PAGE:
How to extract Core Web Vitals & Lighthouse Insights in Bulk

Sitebee

Technical SEO
Staff member
This tutorial will show you how to extract the Core Web Vitals scores and Lighthouse insights in a convenient way that will save you time on collecting the data to help inform your technical SEO auditing and analysis.

I started to use this method back in Summer 2020 and have saved countless hours across reporting and analysis. I will share with you the methodology that I use to extract Core Web Vitals scores and Lighthouse insights across sites, key URLs, and competitor URLs.

The data extracted can be used for:
  • Site migrations
  • Tech SEO audits
  • Competitor reports
  • Pitching new clients
Later in this guide, I will touch on usages for the extracted data and how you can present to stakeholders and development teams.

Prerequisites & dependencies:
Before we start running the simple CLI commands there are a couple of prerequisites that we will be requiring to run the reports in bulk. Please ensure that you have downloaded and configured Node JS and the Lighthouse Batch Report applications. Basic knowledge of Windows PowerShell is advantageous, but not essential.

In this tutorial, I will be using Windows 10, if you are running an Apple OS or Linux I’ll assume you follow steps taken and replicate in your OS environment.

Node JS
Node JS is a browserless JavaScript runtime engine that is required to execute the Lighthouse Batch Reports. If you haven’t got Node JS installed on your computer, please download it and install it.

Download URL - https://nodejs.org/en/download/


Lighthouse Batch Reporter
We now need to install the Lighthouse batch. Following the installation of Node JS open Windows PowerShell and run the following command.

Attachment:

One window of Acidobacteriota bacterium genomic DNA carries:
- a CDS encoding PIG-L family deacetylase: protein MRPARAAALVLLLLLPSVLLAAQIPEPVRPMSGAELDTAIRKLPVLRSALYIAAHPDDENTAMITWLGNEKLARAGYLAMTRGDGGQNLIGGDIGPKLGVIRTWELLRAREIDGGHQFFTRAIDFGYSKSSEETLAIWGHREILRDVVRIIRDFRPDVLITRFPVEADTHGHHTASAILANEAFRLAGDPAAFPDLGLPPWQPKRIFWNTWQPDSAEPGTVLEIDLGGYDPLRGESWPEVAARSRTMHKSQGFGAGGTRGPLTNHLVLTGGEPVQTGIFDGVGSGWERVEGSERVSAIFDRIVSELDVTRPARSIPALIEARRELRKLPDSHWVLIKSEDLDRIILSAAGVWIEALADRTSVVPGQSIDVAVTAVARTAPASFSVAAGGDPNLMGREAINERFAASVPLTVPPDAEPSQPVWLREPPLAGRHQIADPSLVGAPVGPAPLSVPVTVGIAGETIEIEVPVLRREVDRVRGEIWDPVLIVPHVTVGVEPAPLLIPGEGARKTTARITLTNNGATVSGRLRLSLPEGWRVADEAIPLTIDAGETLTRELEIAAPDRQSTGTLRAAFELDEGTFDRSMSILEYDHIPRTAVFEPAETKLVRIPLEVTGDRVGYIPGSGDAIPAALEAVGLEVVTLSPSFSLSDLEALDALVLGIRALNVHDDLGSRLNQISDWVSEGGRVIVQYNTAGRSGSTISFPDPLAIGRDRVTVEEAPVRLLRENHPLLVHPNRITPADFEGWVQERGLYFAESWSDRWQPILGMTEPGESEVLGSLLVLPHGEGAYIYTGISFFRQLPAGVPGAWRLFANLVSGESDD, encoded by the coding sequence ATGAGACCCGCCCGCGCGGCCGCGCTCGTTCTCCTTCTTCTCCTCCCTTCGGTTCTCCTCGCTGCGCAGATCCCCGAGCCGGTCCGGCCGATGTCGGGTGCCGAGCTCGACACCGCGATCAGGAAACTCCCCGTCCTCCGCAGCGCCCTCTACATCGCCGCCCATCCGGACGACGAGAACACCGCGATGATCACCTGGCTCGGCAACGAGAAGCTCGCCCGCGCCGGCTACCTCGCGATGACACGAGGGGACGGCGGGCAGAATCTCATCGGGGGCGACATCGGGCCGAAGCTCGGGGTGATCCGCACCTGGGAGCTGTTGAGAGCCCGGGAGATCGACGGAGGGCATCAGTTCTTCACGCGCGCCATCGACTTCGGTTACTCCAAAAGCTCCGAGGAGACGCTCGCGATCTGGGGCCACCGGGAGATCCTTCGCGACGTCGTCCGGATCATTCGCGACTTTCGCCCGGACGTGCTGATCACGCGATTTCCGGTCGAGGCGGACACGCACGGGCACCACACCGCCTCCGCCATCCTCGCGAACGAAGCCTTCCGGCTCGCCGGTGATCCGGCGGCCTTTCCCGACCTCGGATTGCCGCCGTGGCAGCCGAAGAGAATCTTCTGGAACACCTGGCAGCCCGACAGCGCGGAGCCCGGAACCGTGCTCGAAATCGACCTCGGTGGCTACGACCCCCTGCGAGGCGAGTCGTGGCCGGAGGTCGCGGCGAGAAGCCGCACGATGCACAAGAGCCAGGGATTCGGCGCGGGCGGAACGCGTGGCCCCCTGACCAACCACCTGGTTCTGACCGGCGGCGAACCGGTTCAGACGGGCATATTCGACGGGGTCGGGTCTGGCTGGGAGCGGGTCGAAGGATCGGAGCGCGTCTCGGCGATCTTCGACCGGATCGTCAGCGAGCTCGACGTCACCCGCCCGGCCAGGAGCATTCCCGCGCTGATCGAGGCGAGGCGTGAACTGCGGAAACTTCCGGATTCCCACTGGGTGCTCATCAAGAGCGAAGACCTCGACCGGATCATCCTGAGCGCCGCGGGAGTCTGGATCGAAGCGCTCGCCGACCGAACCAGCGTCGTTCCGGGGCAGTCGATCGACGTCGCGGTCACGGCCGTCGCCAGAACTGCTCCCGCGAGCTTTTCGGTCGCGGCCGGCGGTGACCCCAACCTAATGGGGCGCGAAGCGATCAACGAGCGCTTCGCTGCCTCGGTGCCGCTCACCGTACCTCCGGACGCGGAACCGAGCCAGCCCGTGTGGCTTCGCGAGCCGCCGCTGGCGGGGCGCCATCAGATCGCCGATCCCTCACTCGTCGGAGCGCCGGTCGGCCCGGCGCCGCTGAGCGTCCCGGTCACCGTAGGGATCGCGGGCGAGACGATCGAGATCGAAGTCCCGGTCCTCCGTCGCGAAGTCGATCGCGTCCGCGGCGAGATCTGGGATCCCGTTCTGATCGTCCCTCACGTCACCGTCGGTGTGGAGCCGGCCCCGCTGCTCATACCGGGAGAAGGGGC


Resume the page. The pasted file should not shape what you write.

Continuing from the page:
Code:
npm install lighthouse-batch -g

The image below is not quite an installation, more of an update. The command used line is the same. When you have installed Lighthouse batch close Windows PowerShell.

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For other installation methods, there is detailed information on the NPM repository page - https://www.npmjs.com/package/lighthouse-batch

Run your first Lighthouse CLI Report
Now that we have libraries and packages required to start running the reports. Let us perform a test to double-check we have everything required to run the batch reports.

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Open a fresh instance of Windows PowerShell. For this test, I will be running Lighthouse CLI on two on The Guardian UK’s homepage. Run this command in PowerShell. Copy/paste it rather than freehand type it.

Code:
lighthouse-batch -s https://www.theguardian.com/uk

Once the script has completed the finished Lighthouse report for that single page should be in - C:\Users\chris\report\lighthouse [replace \chris\ with your ID]. In the interest of this tutorial, let us call that folder the ‘Lighthouse Batch Reports’ In that folder there will be two files.